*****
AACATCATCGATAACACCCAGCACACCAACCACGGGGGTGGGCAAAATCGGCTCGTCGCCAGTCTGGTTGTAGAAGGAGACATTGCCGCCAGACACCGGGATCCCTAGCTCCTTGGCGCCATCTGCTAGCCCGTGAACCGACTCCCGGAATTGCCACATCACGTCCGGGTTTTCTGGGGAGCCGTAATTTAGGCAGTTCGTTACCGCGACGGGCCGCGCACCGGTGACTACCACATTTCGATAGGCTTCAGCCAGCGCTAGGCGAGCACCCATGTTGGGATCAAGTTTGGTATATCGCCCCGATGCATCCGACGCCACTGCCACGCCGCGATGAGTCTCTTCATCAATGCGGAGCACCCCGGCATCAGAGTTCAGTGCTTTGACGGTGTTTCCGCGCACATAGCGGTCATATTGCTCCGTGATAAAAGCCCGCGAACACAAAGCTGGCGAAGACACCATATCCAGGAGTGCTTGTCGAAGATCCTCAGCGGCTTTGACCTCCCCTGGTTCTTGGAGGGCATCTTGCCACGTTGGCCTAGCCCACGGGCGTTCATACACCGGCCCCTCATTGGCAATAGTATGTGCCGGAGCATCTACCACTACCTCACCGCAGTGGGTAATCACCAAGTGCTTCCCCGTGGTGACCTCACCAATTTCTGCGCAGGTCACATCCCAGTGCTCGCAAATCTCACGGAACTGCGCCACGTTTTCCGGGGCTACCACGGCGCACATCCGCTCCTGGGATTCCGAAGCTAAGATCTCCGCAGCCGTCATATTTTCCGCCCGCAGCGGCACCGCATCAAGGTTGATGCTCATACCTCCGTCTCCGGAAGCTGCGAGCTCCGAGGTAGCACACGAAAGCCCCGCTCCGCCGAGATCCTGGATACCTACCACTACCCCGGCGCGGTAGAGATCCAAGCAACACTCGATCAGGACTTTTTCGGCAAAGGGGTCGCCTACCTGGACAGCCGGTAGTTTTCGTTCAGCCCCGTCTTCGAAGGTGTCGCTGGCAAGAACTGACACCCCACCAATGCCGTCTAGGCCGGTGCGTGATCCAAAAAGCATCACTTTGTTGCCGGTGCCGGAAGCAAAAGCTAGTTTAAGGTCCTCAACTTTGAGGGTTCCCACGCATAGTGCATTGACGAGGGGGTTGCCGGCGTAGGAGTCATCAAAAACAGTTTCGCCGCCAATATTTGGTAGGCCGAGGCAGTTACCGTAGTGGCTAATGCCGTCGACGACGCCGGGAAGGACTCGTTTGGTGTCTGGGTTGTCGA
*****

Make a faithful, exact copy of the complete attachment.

AACATCATCGATAACACCCAGCACACCAACCACGGGGGTGGGCAAAATCGGCTCGTCGCCAGTCTGGTTGTAGAAGGAGACATTGCCGCCAGACACCGGGATCCCTAGCTCCTTGGCGCCATCTGCTAGCCCGTGAACCGACTCCCGGAATTGCCACATCACGTCCGGGTTTTCTGGGGAGCCGTAATTTAGGCAGTTCGTTACCGCGACGGGCCGCGCACCGGTGACTACCACATTTCGATAGGCTTCAGCCAGCGCTAGGCGAGCACCCATGTTGGGATCAAGTTTGGTATATCGCCCCGATGCATCCGACGCCACTGCCACGCCGCGATGAGTCTCTTCATCAATGCGGAGCACCCCGGCATCAGAGTTCAGTGCTTTGACGGTGTTTCCGCGCACATAGCGGTCATATTGCTCCGTGATAAAAGCCCGCGAACACAAAGCTGGCGAAGACACCATATCCAGGAGTGCTTGTCGAAGATCCTCAGCGGCTTTGACCTCCCCTGGTTCTTGGAGGGCATCTTGCCACGTTGGCCTAGCCCACGGGCGTTCATACACCGGCCCCTCATTGGCAATAGTATGTGCCGGAGCATCTACCACTACCTCACCGCAGTGGGTAATCACCAAGTGCTTCCCCGTGGTGACCTCACCAATTTCTGCGCAGGTCACATCCCAGTGCTCGCAAATCTCACGGAACTGCGCCACGTTTTCCGGGGCTACCACGGCGCACATCCGCTCCTGGGATTCCGAAGCTAAGATCTCCGCAGCCGTCATATTTTCCGCCCGCAGCGGCACCGCATCAAGGTTGATGCTCATACCTCCGTCTCCGGAAGCTGCGAGCTCCGAGGTAGCACACGAAAGCCCCGCTCCGCCGAGATCCTGGATACCTACCACTACCCCGGCGCGGTAGAGATCCAAGCAACACTCGATCAGGACTTTTTCGGCAAAGGGGTCGCCTACCTGGACAGCCGGTAGTTTTCGTTCAGCCCCGTCTTCGAAGGTGTCGCTGGCAAGAACTGACACCCCACCAATGCCGTCTAGGCCGGTGCGTGATCCAAAAAGCATCACTTTGTTGCCGGTGCCGGAAGCAAAAGCTAGTTTAAGGTCCTCAACTTTGAGGGTTCCCACGCATAGTGCATTGACGAGGGGGTTGCCGGCGTAGGAGTCATCAAAAACAGTTTCGCCGCCAATATTTGGTAGGCCGAGGCAGTTACCGTAGTGGCTAATGCCGTCGACGACGCCGGGAAGGACTCGTTTGGTGTCTGGGTTGTCGA